The Silk Route of the Mongols

Ghengis Khan and his Mongol armies rose to power at the end of the twelfth century, at a moment when few opposing rulers could put up much resistance to them.  The vast Mongol empire he created stretched from China to Europe, across which the Silk Routes functioned as efficient lines of communication as well as trade. Protected under the so-called Pax Mongolica, the Routes were particularly safe from raiders or aggressive tribes in this period, and great expeditions, such as the famous journey of Marco Polo in the late thirteenth century, became possible.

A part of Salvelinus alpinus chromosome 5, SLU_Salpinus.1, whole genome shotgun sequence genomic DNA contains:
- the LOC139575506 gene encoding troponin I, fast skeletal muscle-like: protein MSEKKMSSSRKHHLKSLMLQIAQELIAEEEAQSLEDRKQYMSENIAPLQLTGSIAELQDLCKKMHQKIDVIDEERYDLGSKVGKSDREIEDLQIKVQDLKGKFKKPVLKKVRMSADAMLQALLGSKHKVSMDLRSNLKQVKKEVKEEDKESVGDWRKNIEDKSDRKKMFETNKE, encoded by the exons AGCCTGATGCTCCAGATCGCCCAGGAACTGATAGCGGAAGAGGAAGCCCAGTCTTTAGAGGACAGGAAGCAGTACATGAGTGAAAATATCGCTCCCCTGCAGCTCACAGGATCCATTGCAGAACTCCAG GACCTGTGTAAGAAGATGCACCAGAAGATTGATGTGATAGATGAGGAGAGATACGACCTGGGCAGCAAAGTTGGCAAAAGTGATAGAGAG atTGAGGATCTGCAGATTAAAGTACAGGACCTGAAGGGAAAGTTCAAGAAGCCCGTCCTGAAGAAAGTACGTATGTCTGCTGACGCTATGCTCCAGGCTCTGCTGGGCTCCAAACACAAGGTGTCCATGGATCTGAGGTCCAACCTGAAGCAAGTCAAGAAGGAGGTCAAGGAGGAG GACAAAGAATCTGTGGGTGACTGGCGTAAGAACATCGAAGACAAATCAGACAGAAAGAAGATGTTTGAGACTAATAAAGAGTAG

Related Information

  • Author(s):
    Paul Strathern
    12th to 13th century AD
    Language of article:

    Silk and Spice Routes, Exploration by the land

    Afghanistan, China, Iran (Islamic Republic of), Italy, Kazakhstan, Kyrgyzstan, Mongolia, Russian Federation, Tajikistan, Turkmenistan, Uzbekistan

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